Never a Blind Eye

I may have mentioned that I listen to podcasts that vary in nature. I listen to Tim Ferris, who specializes in interviewing productive and well-accomplished people. His questions explore the thought process behind the mental and physical approach to accomplishments.

Duolingo has a Spanish podcast with interesting stories from countries where the native language is Spanish.

I recently began listening to Doctor (oh no, another Doctor) Peter Attia, who is a Canadian-American physician (not a Ph.D.) of Egyptian descent. His focus is on longevity (living longer) and introducing the audience to some of the most creative and productive people on earth. I love the application of the interviewees on business and productivity.

One of Tim Ferris’ most recent podcasts was with Richard Turner. Wikipedia lists this Richard Turner as a Card Mechanic. A what?

Wikipedia states Turner’s card demonstrations have been featured on television programs that include That’s Incredible!, Ripley’s Believe It Or Not, five appearances on Japanese programs, including World Geniuses, and on Great Britain’s The Paul Daniels Magic Show.

He has conducted motivational lectures for international corporations and government agencies and created and performed a family entertainment program for school children across the nation, featuring a comedy routine co-starring his wife as schoolmarm “Miss Guided,” his assistant. In 2017, he fooled Penn and Teller with a card trick on their television program Fool Us.

Turner was the subject of a feature-length documentary titled: “Dealt.” So, why John are you listening to and writing about Richard Turner?

His skill is to be observed and appreciated. Why? Because Richard Turner is blind.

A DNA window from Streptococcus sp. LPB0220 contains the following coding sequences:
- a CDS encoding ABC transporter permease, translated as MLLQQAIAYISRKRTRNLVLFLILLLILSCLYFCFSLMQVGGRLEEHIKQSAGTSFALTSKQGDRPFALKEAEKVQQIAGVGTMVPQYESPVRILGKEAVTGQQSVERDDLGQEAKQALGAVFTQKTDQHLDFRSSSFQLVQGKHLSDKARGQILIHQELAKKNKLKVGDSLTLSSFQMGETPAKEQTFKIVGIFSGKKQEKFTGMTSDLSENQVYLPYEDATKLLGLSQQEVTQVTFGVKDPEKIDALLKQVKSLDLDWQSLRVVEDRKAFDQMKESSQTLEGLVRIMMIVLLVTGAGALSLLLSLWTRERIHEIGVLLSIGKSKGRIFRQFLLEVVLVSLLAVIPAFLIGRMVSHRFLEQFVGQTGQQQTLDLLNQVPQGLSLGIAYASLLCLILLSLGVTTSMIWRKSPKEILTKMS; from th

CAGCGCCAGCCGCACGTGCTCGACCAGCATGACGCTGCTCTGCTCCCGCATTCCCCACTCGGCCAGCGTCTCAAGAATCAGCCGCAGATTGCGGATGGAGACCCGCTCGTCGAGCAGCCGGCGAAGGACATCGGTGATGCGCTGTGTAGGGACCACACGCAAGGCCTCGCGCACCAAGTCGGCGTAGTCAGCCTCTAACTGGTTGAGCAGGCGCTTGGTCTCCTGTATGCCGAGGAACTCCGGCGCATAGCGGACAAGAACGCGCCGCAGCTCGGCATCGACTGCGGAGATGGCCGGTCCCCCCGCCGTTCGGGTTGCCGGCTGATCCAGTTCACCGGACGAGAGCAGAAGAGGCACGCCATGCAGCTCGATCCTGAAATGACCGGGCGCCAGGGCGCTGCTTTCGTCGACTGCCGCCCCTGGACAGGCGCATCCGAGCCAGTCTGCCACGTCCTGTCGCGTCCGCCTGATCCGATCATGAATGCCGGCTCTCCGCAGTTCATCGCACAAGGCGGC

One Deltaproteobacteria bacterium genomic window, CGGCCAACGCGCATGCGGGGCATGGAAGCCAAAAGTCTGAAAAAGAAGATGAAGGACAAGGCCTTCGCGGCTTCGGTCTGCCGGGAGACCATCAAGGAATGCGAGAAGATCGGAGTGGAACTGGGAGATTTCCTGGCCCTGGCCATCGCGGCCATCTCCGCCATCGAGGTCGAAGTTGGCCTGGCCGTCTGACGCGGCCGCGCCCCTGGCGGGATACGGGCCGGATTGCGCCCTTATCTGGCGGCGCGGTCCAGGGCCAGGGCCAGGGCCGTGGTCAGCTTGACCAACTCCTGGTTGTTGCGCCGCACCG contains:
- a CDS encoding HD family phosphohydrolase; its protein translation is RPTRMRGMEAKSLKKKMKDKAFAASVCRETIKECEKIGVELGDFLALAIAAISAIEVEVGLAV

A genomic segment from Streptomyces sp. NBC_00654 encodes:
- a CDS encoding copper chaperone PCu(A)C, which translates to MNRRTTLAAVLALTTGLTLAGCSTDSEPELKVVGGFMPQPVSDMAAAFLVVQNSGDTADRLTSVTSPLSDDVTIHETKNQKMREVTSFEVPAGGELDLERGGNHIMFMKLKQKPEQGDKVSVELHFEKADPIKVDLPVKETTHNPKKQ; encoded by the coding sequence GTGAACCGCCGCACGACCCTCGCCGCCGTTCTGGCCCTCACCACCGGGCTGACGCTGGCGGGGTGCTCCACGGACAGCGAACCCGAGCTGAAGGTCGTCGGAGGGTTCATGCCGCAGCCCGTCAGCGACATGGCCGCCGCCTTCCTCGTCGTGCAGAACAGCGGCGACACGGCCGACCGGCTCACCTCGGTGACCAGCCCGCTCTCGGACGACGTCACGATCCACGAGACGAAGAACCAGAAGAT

Turner’s accomplishments are not limited to cards. Turner’s younger brother, David, had been taking karate lessons and invited Turner to accompany him. He began karate lessons and under the tutelage of Master John Murphy, the United States’ founder of Wado-Kai, a Japanese hard-style karate. Turner was good at it, and began training at Gene Fisher’s Gym, eventually earning a fifth-degree black belt in Wado-Kai karate.

Turner also auditioned for a small non-profit San Diego Christian theater operated by television actor Steve Terrell, and Turner performed for six years with the Lamb’s Players. Terrell taught Turner how to look people in the eye so that they would not know of his visual impairment. He was later introduced to stuntman Bobby Yerkes, who taught him to swing on the trapeze, walk a tight rope, and take high falls.

Turner has not allowed his blindness to limit his accomplishments. In Ferris’ interview with Turner, the “How” was addressed extensively. Turner was most up-front that the how is really a function of time and determination.

He was (is) dedicated to becoming excellent at a skill and is willing to spend the time in perfecting the skill, action, and result.

Individuals both in business and in life can learn from Richard Turner. Time and dedication require much from an individual. Success is never easy. Yet, success is achievable, as exemplified by Richard Turner. We can all learn about overcoming obstacles by understanding and appreciating Richard Turner.